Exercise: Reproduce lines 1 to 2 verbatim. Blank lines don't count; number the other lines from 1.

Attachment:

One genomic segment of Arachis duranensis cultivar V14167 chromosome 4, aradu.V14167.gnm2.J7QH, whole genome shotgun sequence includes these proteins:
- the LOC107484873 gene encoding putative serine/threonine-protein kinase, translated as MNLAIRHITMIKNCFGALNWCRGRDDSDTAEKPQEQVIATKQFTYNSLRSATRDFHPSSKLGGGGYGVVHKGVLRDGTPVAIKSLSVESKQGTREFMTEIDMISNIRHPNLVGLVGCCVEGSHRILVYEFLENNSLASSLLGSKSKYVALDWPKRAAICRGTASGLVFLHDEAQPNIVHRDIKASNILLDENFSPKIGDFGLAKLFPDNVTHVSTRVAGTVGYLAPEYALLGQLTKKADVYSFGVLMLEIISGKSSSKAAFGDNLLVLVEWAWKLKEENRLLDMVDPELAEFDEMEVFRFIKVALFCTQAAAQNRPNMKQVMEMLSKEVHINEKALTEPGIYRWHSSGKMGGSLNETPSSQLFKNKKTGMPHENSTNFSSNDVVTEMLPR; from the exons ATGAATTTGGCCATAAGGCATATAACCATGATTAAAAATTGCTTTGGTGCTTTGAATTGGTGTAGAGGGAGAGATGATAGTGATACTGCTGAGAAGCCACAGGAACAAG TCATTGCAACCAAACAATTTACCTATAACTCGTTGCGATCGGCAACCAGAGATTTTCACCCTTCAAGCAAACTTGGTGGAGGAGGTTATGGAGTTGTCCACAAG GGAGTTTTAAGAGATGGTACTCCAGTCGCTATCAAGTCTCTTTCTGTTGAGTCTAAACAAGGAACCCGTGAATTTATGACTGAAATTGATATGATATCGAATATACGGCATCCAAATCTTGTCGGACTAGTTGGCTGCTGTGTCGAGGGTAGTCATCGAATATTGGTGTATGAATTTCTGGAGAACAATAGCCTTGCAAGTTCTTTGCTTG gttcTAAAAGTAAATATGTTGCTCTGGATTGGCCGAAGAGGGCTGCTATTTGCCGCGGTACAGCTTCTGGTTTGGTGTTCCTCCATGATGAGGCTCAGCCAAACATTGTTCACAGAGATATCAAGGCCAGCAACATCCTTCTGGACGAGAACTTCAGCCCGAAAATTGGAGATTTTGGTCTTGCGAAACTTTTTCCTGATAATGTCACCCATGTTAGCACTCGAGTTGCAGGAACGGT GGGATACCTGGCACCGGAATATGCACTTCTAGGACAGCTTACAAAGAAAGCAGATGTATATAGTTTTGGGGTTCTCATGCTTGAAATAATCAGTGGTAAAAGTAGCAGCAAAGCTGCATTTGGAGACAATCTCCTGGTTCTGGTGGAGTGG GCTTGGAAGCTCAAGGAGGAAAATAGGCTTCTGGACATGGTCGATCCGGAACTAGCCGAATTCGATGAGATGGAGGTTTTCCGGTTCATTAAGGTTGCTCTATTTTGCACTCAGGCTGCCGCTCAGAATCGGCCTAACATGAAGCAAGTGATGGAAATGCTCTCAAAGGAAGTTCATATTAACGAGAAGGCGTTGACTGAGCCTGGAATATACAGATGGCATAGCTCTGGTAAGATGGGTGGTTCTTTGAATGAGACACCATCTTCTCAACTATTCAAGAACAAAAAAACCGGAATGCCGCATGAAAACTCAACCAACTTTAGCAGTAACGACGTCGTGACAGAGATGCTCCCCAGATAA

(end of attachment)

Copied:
One genomic segment of Arachis duranensis cultivar V14167 chromosome 4, aradu.V14167.gnm2.J7QH, whole genome shotgun sequence includes these proteins:
- the LOC107484873 gene encoding putative serine/threonine-protein kinase, translated as MNLAIRHITMIKNCFGALNWCRGRDDSDTAEKPQEQVIATKQFTYNSLRSATRDFHPSSKLGGGGYGVVHKGVLRDGTPVAIKSLSVESKQGTREFMTEIDMISNIRHPNLVGLVGCCVEGSHRILVYEFLENNSLASSLLGSKSKYVALDWPKRAAICRGTASGLVFLHDEAQPNIVHRDIKASNILLDENFSPKIGDFGLAKLFPDNVTHVSTRVAGTVGYLAPEYALLGQLTKKADVYSFGVLMLEIISGKSSSKAAFGDNLLVLVEWAWKLKEENRLLDMVDPELAEFDEMEVFRFIKVALFCTQAAAQNRPNMKQVMEMLSKEVHINEKALTEPGIYRWHSSGKMGGSLNETPSSQLFKNKKTGMPHENSTNFSSNDVVTEMLPR; from the exons ATGAATTTGGCCATAAGGCATATAACCATGATTAAAAATTGCTTTGGTGCTTTGAATTGGTGTAGAGGGAGAGATGATAGTGATACTGCTGAGAAGCCACAGGAACAAG TCATTGCAACCAAACAATTTACCTATAACTCGTTGCGATCGGCAACCAGAGATTTTCACCCTTCAAGCAAACTTGGTGGAGGAGGTTATGGAGTTGTCCACAAG GGAGTTTTAAGAGATGGTACTCCAGTCGCTATCAAGTCTCTTTCTGTTGAGTCTAAACAAGGAACCCGTGAATTTATGACTGAAATTGATATGATATCGAATATACGGCATCCAAATCTTGTCGGACTAGTTGGCTGCTGTGTCGAGGGTAGTCATCGAATATTGGTGTATGAATTTCTGGAGAACAATAGCCTTGCAAGTTCTTTGCTTG gttcTAAAAGTAAATATGTTGCTCTGGATTGGCCGAAGAGGGCTGCTATTTGCCGCGGTACAGCTTCTGGTTTGGTGTTCCTCCATGATGAGGCTCAGCCAAACATTGTTCACAGAGATATCAAGGCCAGCAACATCCTTCTGGACGAGAACTTCAGCCCGAAAATTGGAGATTTTGGTCTTGCGAAACTTTTTCCTGATAATGTCACCCATGTTAGCACTCGAGTTGCAGGAACGGT GGGATACCTGGCACCGGAATATGCACTTCTAGGACAGCTTACAAAGAAAGCAGATGTATATAGTTTTGGGGTTCTCATGCTTGAAATAATCAGTGGTAAAAGTAGCAGCAAAGCTGCATTTGGAGACAATCTCCTGGTTCTGGTGGAGTGG GCTTGGAAGCTCAAGGAGGAAAATAGGCTTCTGGACATGGTCGATCCGGAACTAGCCGAATTCGATGAGATGGAGGTTTTCCGGTTCATTAAGGTTGCTCTATTTTGCACTCAGGCTGCCGCTCAGAATCGGCCTAACATGAAGCAAGTGATGGAAATGCTCTCAAAGGAAGTTCATATTAACGAGAAGGCGTTGACTGAGCCTGGAATATACAGATGGCATAGCTCTGGTAAGATGGGTGGTTCTTTGAATGAGACACCATCTTCTCAACTATTCAAGAACAAAAAAACCGGAATGCCGCATGAAAACTCAACCAACTTTAGCAGTAACGACGTCGTGACAGAGATGCTCCCCAGATAA